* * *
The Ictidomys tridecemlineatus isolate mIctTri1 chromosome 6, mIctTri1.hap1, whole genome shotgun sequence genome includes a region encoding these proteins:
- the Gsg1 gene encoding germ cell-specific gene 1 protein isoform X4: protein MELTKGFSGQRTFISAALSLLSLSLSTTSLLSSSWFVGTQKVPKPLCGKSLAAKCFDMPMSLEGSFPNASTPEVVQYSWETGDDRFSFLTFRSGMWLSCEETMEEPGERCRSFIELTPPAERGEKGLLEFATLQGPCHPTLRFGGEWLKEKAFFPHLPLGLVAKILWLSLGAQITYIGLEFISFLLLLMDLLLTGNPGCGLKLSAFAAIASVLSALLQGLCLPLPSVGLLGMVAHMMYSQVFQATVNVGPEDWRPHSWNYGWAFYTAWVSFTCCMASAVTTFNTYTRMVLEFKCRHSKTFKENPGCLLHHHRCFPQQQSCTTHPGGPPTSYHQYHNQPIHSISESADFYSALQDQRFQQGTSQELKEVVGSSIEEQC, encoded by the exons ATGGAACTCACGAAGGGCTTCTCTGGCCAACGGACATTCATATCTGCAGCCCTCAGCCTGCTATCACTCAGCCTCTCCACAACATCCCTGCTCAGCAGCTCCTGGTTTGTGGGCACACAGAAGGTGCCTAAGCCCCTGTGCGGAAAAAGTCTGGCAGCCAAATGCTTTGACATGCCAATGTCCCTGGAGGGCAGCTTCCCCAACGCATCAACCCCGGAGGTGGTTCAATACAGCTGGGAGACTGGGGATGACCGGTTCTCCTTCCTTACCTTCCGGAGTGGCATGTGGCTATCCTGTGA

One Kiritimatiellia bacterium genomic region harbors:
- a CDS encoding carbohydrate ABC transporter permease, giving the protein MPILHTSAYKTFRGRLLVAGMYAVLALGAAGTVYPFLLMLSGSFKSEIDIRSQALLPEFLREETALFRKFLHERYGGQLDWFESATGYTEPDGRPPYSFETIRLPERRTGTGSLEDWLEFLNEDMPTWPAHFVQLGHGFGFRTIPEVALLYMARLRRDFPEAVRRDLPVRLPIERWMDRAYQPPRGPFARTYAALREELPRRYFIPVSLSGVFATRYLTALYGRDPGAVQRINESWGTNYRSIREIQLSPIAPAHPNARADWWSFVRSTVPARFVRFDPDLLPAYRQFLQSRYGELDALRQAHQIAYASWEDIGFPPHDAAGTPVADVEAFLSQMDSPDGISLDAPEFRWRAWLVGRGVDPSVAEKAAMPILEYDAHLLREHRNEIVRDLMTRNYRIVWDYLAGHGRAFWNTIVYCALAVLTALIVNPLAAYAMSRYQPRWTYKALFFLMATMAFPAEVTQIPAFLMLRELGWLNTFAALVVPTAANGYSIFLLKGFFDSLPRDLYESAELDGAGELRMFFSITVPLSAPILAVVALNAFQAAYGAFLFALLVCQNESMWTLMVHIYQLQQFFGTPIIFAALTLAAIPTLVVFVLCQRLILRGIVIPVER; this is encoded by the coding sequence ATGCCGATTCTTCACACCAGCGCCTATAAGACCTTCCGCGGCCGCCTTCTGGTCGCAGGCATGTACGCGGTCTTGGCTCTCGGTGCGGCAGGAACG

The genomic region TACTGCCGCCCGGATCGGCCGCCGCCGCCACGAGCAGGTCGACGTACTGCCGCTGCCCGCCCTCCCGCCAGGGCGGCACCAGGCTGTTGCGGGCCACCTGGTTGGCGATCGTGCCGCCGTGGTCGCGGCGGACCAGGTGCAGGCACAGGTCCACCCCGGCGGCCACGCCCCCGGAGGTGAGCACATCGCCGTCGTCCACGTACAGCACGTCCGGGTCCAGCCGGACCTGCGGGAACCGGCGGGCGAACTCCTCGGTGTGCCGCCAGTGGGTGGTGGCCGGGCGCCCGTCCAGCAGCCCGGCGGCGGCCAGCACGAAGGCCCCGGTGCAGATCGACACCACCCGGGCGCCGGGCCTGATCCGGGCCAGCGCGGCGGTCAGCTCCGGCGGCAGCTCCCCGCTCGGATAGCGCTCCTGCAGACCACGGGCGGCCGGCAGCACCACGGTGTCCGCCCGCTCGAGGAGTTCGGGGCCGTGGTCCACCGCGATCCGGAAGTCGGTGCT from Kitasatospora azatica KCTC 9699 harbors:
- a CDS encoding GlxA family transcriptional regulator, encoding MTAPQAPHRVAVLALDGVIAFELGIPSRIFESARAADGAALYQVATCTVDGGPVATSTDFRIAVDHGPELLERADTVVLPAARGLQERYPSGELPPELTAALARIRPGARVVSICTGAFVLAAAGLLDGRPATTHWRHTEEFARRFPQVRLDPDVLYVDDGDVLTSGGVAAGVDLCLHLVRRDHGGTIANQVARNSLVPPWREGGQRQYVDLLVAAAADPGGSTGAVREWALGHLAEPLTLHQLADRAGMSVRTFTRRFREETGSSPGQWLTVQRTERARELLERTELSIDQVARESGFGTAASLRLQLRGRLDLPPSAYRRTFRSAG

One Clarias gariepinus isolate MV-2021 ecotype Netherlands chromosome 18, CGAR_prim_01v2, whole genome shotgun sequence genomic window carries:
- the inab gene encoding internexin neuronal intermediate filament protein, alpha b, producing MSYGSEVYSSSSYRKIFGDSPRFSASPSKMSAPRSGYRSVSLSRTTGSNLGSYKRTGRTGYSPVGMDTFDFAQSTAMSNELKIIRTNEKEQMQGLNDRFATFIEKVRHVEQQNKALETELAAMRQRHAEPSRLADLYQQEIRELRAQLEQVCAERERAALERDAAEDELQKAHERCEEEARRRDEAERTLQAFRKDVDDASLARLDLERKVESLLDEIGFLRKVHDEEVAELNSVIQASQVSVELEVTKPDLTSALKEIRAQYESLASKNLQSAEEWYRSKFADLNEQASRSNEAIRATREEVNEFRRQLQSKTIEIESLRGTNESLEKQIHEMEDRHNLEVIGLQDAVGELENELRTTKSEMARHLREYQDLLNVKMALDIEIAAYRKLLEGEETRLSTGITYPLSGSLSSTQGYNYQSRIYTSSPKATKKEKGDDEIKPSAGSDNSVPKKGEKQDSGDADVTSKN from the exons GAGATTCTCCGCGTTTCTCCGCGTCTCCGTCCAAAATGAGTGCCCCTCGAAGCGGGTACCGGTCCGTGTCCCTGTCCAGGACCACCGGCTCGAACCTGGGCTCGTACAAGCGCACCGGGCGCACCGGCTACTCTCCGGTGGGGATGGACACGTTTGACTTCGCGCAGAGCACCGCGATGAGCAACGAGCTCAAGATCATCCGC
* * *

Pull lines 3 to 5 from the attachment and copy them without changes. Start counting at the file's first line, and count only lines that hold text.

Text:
One Kiritimatiellia bacterium genomic region harbors:
- a CDS encoding carbohydrate ABC transporter permease, giving the protein MPILHTSAYKTFRGRLLVAGMYAVLALGAAGTVYPFLLMLSGSFKSEIDIRSQALLPEFLREETALFRKFLHERYGGQLDWFESATGYTEPDGRPPYSFETIRLPERRTGTGSLEDWLEFLNEDMPTWPAHFVQLGHGFGFRTIPEVALLYMARLRRDFPEAVRRDLPVRLPIERWMDRAYQPPRGPFARTYAALREELPRRYFIPVSLSGVFATRYLTALYGRDPGAVQRINESWGTNYRSIREIQLSPIAPAHPNARADWWSFVRSTVPARFVRFDPDLLPAYRQFLQSRYGELDALRQAHQIAYASWEDIGFPPHDAAGTPVADVEAFLSQMDSPDGISLDAPEFRWRAWLVGRGVDPSVAEKAAMPILEYDAHLLREHRNEIVRDLMTRNYRIVWDYLAGHGRAFWNTIVYCALAVLTALIVNPLAAYAMSRYQPRWTYKALFFLMATMAFPAEVTQIPAFLMLRELGWLNTFAALVVPTAANGYSIFLLKGFFDSLPRDLYESAELDGAGELRMFFSITVPLSAPILAVVALNAFQAAYGAFLFALLVCQNESMWTLMVHIYQLQQFFGTPIIFAALTLAAIPTLVVFVLCQRLILRGIVIPVER; this is encoded by the coding sequence ATGCCGATTCTTCACACCAGCGCCTATAAGACCTTCCGCGGCCGCCTTCTGGTCGCAGGCATGTACGCGGTCTTGGCTCTCGGTGCGGCAGGAACG

The genomic region TACTGCCGCCCGGATCGGCCGCCGCCGCCACGAGCAGGTCGACGTACTGCCGCTGCCCGCCCTCCCGCCAGGGCGGCACCAGGCTGTTGCGGGCCACCTGGTTGGCGATCGTGCCGCCGTGGTCGCGGCGGACCAGGTGCAGGCACAGGTCCACCCCGGCGGCCACGCCCCCGGAGGTGAGCACATCGCCGTCGTCCACGTACAGCACGTCCGGGTCCAGCCGGACCTGCGGGAACCGGCGGGCGAACTCCTCGGTGTGCCGCCAGTGGGTGGTGGCCGGGCGCCCGTCCAGCAGCCCGGCGGCGGCCAGCACGAAGGCCCCGGTGCAGATCGACACCACCCGGGCGCCGGGCCTGATCCGGGCCAGCGCGGCGGTCAGCTCCGGCGGCAGCTCCCCGCTCGGATAGCGCTCCTGCAGACCACGGGCGGCCGGCAGCACCACGGTGTCCGCCCGCTCGAGGAGTTCGGGGCCGTGGTCCACCGCGATCCGGAAGTCGGTGCT from Kitasatospora azatica KCTC 9699 harbors: